However, when I perform an UPDATE of a single row in a transaction,
I've noticed that all those partial indexes show up in pg_locks with
RowExclusiveLock.

Only 2 of those indexes have a reference to the row: the primary key
and a single partial index.

Is it necessary for a partial index that doesn't include the row to be
involved in locking?


What if the update puts the row into one of the other indexes?


Also, why are you doing this in the first place? I'm guessing you measured some 
non-trivial performance improvement from doing this; could you share that with 
us?
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Re: [HACKERS] psql blows up on BOM character sequence

2014-03-22 Thread Jim Nasby

On 3/21/14, 4:54 PM, Tom Lane wrote:

Merlin Moncure mmonc...@gmail.com writes:

There is no way for psql to handle that case though unless you'd strip
*all* BOMs encountered.  Compounding this problem is that there's no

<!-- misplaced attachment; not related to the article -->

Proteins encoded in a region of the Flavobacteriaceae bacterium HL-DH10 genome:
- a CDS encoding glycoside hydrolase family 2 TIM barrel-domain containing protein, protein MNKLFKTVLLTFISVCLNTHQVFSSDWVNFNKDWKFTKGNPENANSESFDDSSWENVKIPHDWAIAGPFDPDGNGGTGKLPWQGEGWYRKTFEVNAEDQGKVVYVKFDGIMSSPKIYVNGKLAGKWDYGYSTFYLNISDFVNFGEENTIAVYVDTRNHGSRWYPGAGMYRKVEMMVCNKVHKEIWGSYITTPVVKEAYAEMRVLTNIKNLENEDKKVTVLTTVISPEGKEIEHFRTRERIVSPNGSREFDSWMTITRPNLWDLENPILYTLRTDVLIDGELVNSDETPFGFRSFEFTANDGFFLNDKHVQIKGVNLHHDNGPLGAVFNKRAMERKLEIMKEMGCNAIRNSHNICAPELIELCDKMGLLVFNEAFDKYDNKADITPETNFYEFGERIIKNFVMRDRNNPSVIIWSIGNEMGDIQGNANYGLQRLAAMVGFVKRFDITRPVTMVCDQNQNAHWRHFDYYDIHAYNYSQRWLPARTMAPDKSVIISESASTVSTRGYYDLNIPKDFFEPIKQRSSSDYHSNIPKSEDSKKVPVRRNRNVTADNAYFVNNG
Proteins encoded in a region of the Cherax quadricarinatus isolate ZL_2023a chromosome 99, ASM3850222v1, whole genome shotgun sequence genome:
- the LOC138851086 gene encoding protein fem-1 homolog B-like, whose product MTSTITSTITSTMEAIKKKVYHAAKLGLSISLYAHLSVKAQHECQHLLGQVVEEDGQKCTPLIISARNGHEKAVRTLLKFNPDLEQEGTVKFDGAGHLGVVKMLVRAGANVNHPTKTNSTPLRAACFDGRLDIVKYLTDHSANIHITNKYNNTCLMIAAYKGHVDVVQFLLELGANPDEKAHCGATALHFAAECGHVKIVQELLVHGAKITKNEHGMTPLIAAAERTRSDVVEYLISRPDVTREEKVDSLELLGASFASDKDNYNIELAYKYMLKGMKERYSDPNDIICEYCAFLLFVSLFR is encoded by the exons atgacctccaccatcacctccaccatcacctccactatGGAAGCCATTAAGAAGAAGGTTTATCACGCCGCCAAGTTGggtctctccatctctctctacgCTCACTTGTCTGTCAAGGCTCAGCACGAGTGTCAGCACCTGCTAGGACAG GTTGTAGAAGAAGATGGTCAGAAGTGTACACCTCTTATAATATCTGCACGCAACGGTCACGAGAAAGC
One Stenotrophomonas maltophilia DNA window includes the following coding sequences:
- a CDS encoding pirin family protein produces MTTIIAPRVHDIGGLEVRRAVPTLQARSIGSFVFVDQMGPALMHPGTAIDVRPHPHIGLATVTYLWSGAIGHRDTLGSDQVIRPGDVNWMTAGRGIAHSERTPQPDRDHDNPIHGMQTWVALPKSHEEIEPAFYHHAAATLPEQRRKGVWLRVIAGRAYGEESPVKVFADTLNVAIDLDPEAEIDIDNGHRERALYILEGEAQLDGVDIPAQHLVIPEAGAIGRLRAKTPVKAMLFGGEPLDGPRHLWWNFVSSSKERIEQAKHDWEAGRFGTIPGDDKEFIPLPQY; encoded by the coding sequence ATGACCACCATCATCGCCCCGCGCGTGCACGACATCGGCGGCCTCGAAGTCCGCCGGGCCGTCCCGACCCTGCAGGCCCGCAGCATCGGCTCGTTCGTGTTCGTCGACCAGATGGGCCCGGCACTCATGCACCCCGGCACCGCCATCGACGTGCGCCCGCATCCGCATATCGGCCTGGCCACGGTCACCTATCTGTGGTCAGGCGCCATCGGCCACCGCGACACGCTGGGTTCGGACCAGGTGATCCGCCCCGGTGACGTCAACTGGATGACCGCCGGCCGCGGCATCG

practical way AFAIK to send multiple file to psql via single command
line invocation.  If you pass multiple -f arguments all but one is
ignored.


Well, that seems like a solvable but rather independent problem.
I guess one issue is how you'd define the meaning of --single ...
one transaction per run, or one per file?


Well, if you're catting multiple files into psql -1, you'd get all the files in 
one transaction, right? So I'd say that's what should happen.
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Re: [HACKERS] ALTER TABLE lock strength reduction patch is unsafe

2014-03-22 Thread Jim Nasby

On 2/26/14, 9:15 AM, Simon Riggs wrote:

On 26 February 2014 13:38, Andres Freundand...@2ndquadrant.com  wrote:

Hi,

On 2014-02-26 07:32:45 +, Simon Riggs wrote:

 * This definitely should include isolationtester tests actually
performing concurrent ALTER TABLEs. All that's currently there is
tests that the locklevel isn't too high, but not that it actually works.


There is no concurrent behaviour here, hence no code that would be
exercised by concurrent tests.


Huh? There's most definitely new concurrent behaviour. Previously no
other backends could have a relation open (and locked) while it got
altered (which then sends out relcache invalidations). That's something
that should be tested.

It has been. High volume concurrent testing has been performed, per
Tom's original discussion upthread, but that's not part of the test
suite.
For other tests I have no guide as to how to write a set of automated